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Posted: May 25, 2011
New nanoscopy platforms set up to study human diseases such as cancer at the nano-level
(Nanowerk News) A*STAR's Institute of Medical Biology (IMB) and Olympus Singapore, a leader in high precision microscope technology, jointly launched the IMB-Olympus Microscopy Suite in IMB. This suite, equipped with state-of-the-art microscopes with nano-imaging capabilities, will allow scientists to see individual proteins inside a living cell, which is not possible with conventional microscopy. This collaboration with Olympus Singapore will lay the foundation for IMB to develop a comprehensive nanoscopy platform, which is the first in the world for biomedical research.
Scientists at IMB will be able to use the advanced microscopes in the IMB-Olympus Microscopy Suite to:
study molecular interactions in living biological systems;
study human diseases, including cancer, aging, neurodegeneration and pathogenesis, at nanometer- range resolution;
develop effective drugs at a much faster rate; and
develop new diagnostic tools and therapies.
Said Dr Sohail Ahmed, Principal Investigator of IMB and the team leader who spearheaded this IMB-Olympus collaboration, "The use of nano-imaging technologies to study living biological samples is an emerging field in modern biology." Nano-imaging (nanoscopy) techniques have so far been mostly limited to use in materials science and chemistry research, to analyze non-living samples such as the characterization of miniature photonic crystals found in solar cells, because the techniques required are so harsh that living cells cannot survive them.
However with this nanoscopy platform in the IMB-Olympus Microscopy Suite, scientists at IMB will be able to study how biological molecules work inside live cells in real time, without destroying the cells. Dr Ahmed added, "We are entering an exciting time in biology where we are now able to peer inside a living cell to see how individual protein interact with each other or with potential drug molecules."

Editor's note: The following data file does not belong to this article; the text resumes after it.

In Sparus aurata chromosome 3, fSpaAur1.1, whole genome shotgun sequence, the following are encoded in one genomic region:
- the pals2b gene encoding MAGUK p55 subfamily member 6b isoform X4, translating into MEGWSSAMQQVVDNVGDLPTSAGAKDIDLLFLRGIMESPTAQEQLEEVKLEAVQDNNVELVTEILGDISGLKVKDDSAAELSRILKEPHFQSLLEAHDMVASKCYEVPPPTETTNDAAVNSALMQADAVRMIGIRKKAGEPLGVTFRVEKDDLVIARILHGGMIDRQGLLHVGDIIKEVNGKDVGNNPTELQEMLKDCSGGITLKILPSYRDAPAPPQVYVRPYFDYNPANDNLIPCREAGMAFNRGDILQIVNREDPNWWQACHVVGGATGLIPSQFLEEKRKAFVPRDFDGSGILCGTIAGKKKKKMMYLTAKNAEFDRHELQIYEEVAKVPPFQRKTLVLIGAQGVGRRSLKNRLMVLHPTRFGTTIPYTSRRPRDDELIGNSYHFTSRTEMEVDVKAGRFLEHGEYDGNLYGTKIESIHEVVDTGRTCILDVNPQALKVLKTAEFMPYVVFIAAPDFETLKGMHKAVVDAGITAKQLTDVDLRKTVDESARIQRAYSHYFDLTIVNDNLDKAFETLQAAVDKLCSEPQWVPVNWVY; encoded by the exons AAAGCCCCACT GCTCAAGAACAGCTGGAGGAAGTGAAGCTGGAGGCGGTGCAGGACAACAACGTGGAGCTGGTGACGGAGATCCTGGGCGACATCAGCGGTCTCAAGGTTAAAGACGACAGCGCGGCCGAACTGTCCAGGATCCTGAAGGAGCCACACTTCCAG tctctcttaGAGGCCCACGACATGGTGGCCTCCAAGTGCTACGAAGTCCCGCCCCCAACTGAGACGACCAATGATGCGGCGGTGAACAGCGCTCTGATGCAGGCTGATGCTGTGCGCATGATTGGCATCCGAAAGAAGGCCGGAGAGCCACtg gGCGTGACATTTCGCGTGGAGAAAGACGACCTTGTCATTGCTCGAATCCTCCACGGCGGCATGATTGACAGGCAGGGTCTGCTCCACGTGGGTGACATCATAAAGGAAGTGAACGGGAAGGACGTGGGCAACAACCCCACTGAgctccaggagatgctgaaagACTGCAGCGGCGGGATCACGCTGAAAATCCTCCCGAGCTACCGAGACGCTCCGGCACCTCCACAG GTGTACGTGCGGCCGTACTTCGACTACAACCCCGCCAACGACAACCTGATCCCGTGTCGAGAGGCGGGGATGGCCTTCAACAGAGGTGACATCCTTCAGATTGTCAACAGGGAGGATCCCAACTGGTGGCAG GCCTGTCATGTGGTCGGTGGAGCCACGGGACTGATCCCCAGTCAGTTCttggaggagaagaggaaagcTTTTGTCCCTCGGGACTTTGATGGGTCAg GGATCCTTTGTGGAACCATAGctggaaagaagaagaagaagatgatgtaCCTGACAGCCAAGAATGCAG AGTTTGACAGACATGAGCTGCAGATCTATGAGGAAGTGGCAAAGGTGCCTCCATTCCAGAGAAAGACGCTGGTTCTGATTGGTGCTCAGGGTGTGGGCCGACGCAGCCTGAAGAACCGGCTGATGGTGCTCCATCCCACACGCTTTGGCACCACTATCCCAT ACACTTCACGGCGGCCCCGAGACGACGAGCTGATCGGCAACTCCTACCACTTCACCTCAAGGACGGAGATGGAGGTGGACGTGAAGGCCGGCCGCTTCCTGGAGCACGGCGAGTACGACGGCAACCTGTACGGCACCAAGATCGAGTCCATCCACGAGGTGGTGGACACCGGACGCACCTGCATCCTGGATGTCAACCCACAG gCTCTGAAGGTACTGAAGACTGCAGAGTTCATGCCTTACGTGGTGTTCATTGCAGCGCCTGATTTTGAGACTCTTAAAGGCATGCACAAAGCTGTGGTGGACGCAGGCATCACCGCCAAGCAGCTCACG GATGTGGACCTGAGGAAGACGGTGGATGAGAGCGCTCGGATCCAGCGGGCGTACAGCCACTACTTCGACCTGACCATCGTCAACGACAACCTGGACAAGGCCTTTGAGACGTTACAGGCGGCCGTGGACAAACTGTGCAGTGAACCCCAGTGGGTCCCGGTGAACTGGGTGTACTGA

Professor Birgitte Lane, Executive Director of IMB, added, "We are very happy to collaborate with Olympus Singapore. Olympus' advanced imaging expertise with the new developments in nanoscopy will help our scientists to develop novel applications for diagnostics, drug design and disease management, which will deepen our capabilities in translational medical research."
This collaboration is a win-win partnership for both IMB and Olympus Singapore. Said Mr Tadashi Miyamoto, Managing Director of Olympus Singapore, "Olympus Singapore is very pleased to collaborate with a leading scientific research institute such as the Institute of Medical Biology, A*STAR.
We consider the Asia region as the fastest growing market, and we are working on strengthening our business foundation to expand the market in this region as strong as the one in the US, Europe and Japan in five years. There is no doubt that Southeast Asia, especially Singapore, is one of the most important regions, and I believe that this collaboration will significantly contribute to expanding our life science business. We hope to bring in and develop new technologies which will make the IMB-Olympus Microscopy Suite truly unique."
6Prof Sir George Radda, Chairman of A*STAR's Biomedical Research Council, said, "The IMB-Olympus Microscopy Suite is an excellent example of how public research institutes can engage in strategic partnership with industry to push the envelope of research. Research collaborations between public research institutes and industry will, no doubt, go far in establishing Singapore as Asia's Innovation Capital and a global research hub, as well as delivering good healthcare to the population in Singapore, the region and the world."